– The political climate does not encourage discussion among the public. We also have a very high rate of unemployment, and there has been some campaigning for educated youngsters to move out from Skopje to smaller cities where their skills are more needed. In theory this can be a good and useful plan – but corruption and other problems undermine the practice.
During and after the war a lot of educated people emigrated, commented Ines Tanovic.
– As a result, Bosnia-Herzegovina still is a very rural country. The lack of strategy and urban planning is a big problem in all sectors of our society. I once asked our minister of culture about the plans for the next five years. And he just looked at me as if I was a complete idiot. “We don´t have to plan. We just go on – and we will see what happens, he said”.
No responsible Sarajevo politician wanted to take part in the panel tonight. But we can pretend that they are here! What do you want to tell them? Or ask them?
Our basic problem is unemployment and how are you going to solve that, dear Minister. That would be my main question, said Ines Tanovic.
And I would ask them to present the strategic planning of the city development for the next ten years, and a plan for an on going public dialog with the citizens about it, added Rebecka Gordan.
And your best advice to the Minister?
There are good possibilities to develop interesting projects in the city of Sarajevo. We have many abandoned spaces that could be used by and for the people, said Ines Tanovic.
– Why not copy the Netherlands, where empty buildings and spaces are offered to projects with young people, immigrants and other groups.
– Secure the involvement and cooperation of the people in the planning processes, added Ivanka Apostolova.
Finally, can you formulate a vision for the future – and some improvements of that can be carried out in the near future?
– My dream is a comfortable city with a basic infrastructure that is functional for all inhabitants, says Ines Tanovic. A city where there are jobs and opportunities for all, not burdened by unemployment and poverty.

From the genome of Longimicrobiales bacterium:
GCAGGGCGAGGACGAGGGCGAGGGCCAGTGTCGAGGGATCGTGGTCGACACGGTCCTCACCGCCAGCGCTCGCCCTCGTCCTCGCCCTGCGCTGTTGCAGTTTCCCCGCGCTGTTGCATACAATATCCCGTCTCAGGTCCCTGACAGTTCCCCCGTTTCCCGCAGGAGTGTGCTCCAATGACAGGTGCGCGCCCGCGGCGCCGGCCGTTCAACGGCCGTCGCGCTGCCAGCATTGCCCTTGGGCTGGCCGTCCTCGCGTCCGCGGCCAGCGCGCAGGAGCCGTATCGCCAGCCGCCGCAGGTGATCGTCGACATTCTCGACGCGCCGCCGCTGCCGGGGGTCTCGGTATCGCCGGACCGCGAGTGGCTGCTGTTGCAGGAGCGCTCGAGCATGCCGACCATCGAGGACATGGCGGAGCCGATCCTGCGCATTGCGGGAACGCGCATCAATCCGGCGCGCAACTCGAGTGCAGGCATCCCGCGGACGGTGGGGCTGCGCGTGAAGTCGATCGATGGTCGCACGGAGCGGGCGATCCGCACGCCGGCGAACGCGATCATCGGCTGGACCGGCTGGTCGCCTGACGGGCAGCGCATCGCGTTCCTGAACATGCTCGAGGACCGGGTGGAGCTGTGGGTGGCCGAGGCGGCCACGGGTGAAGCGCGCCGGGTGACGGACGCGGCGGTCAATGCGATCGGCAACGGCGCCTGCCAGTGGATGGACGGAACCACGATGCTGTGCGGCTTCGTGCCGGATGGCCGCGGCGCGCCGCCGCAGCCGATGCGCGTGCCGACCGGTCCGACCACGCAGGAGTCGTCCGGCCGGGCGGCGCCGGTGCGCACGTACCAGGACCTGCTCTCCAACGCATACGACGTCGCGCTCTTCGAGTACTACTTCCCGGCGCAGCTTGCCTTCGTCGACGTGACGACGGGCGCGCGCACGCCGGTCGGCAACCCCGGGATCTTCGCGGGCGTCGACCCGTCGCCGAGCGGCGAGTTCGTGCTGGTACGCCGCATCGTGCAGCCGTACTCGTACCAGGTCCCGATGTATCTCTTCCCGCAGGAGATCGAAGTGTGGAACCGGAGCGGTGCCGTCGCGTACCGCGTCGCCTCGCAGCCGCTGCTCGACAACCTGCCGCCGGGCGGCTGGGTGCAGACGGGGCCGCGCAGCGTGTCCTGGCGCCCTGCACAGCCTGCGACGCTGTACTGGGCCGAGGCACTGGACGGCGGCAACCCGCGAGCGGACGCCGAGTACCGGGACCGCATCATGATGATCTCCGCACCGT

– I also want a political strategy for culture development that would give us 2-3 new concert halls in Sarajevo. And resources for developing and rebuilding our museums in Sarajevo, and to open those that are now closed – as the national Museum. Museums are the memory of the city!
– Those are my dreams, and that is about all we have so far – dreams. Without them I cannot se anything but growing emigration. And that is a very dark and sad vision.
Ivanka Apostolova has a dream about a city where creativity is a dominating feeling.
– I miss places where people can meet and talk, all the cafés and nightlife we had in Skopje back in the 1980s. Today you see nothing of that.
– I also have a dream of opening lots of free spaces in the city where people can grow flowers, vegetables or whatever they want. There are many unused sites that could be suitable for this! I think this is an initiative that can help to lessen the pressure of unemployment and other burdens in my hometown Skopje.
– Unfortunately, everything works ad hoc in my country today. There is no political debate about how we shall deal with the serious problems that we have. Still, I think involvement is possible. The lack of debate is partly a question of self-censorship, not actual censoring by the authorities.
A city must have areas for leisure and recreation, Rebecka Gordan underlines.